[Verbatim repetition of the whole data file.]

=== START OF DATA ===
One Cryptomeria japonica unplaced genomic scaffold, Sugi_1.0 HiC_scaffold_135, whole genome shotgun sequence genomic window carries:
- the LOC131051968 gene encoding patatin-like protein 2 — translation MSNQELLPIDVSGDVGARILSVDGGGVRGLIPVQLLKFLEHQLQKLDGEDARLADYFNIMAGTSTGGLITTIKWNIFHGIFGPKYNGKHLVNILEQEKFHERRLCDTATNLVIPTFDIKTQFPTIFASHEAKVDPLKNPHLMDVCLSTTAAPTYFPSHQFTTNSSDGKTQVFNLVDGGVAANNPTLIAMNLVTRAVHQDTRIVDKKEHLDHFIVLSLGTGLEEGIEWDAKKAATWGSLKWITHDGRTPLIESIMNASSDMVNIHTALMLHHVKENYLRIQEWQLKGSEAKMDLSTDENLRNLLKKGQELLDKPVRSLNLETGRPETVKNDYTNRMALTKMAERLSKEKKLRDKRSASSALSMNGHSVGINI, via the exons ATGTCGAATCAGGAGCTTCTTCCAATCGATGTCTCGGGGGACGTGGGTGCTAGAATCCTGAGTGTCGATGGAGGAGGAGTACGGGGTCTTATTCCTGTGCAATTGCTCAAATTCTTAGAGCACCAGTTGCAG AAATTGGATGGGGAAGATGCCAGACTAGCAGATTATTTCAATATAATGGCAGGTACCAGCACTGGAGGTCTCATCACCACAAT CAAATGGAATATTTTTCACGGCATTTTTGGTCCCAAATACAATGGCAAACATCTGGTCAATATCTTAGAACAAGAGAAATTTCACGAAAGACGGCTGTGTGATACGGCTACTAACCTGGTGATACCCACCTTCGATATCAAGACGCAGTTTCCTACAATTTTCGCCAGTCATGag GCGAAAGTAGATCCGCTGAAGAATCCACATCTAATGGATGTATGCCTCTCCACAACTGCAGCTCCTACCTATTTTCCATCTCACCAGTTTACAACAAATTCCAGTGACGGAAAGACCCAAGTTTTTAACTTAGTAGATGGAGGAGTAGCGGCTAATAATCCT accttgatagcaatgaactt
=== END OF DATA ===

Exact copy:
One Cryptomeria japonica unplaced genomic scaffold, Sugi_1.0 HiC_scaffold_135, whole genome shotgun sequence genomic window carries:
- the LOC131051968 gene encoding patatin-like protein 2 — translation MSNQELLPIDVSGDVGARILSVDGGGVRGLIPVQLLKFLEHQLQKLDGEDARLADYFNIMAGTSTGGLITTIKWNIFHGIFGPKYNGKHLVNILEQEKFHERRLCDTATNLVIPTFDIKTQFPTIFASHEAKVDPLKNPHLMDVCLSTTAAPTYFPSHQFTTNSSDGKTQVFNLVDGGVAANNPTLIAMNLVTRAVHQDTRIVDKKEHLDHFIVLSLGTGLEEGIEWDAKKAATWGSLKWITHDGRTPLIESIMNASSDMVNIHTALMLHHVKENYLRIQEWQLKGSEAKMDLSTDENLRNLLKKGQELLDKPVRSLNLETGRPETVKNDYTNRMALTKMAERLSKEKKLRDKRSASSALSMNGHSVGINI, via the exons ATGTCGAATCAGGAGCTTCTTCCAATCGATGTCTCGGGGGACGTGGGTGCTAGAATCCTGAGTGTCGATGGAGGAGGAGTACGGGGTCTTATTCCTGTGCAATTGCTCAAATTCTTAGAGCACCAGTTGCAG AAATTGGATGGGGAAGATGCCAGACTAGCAGATTATTTCAATATAATGGCAGGTACCAGCACTGGAGGTCTCATCACCACAAT CAAATGGAATATTTTTCACGGCATTTTTGGTCCCAAATACAATGGCAAACATCTGGTCAATATCTTAGAACAAGAGAAATTTCACGAAAGACGGCTGTGTGATACGGCTACTAACCTGGTGATACCCACCTTCGATATCAAGACGCAGTTTCCTACAATTTTCGCCAGTCATGag GCGAAAGTAGATCCGCTGAAGAATCCACATCTAATGGATGTATGCCTCTCCACAACTGCAGCTCCTACCTATTTTCCATCTCACCAGTTTACAACAAATTCCAGTGACGGAAAGACCCAAGTTTTTAACTTAGTAGATGGAGGAGTAGCGGCTAATAATCCT accttgatagcaatgaactt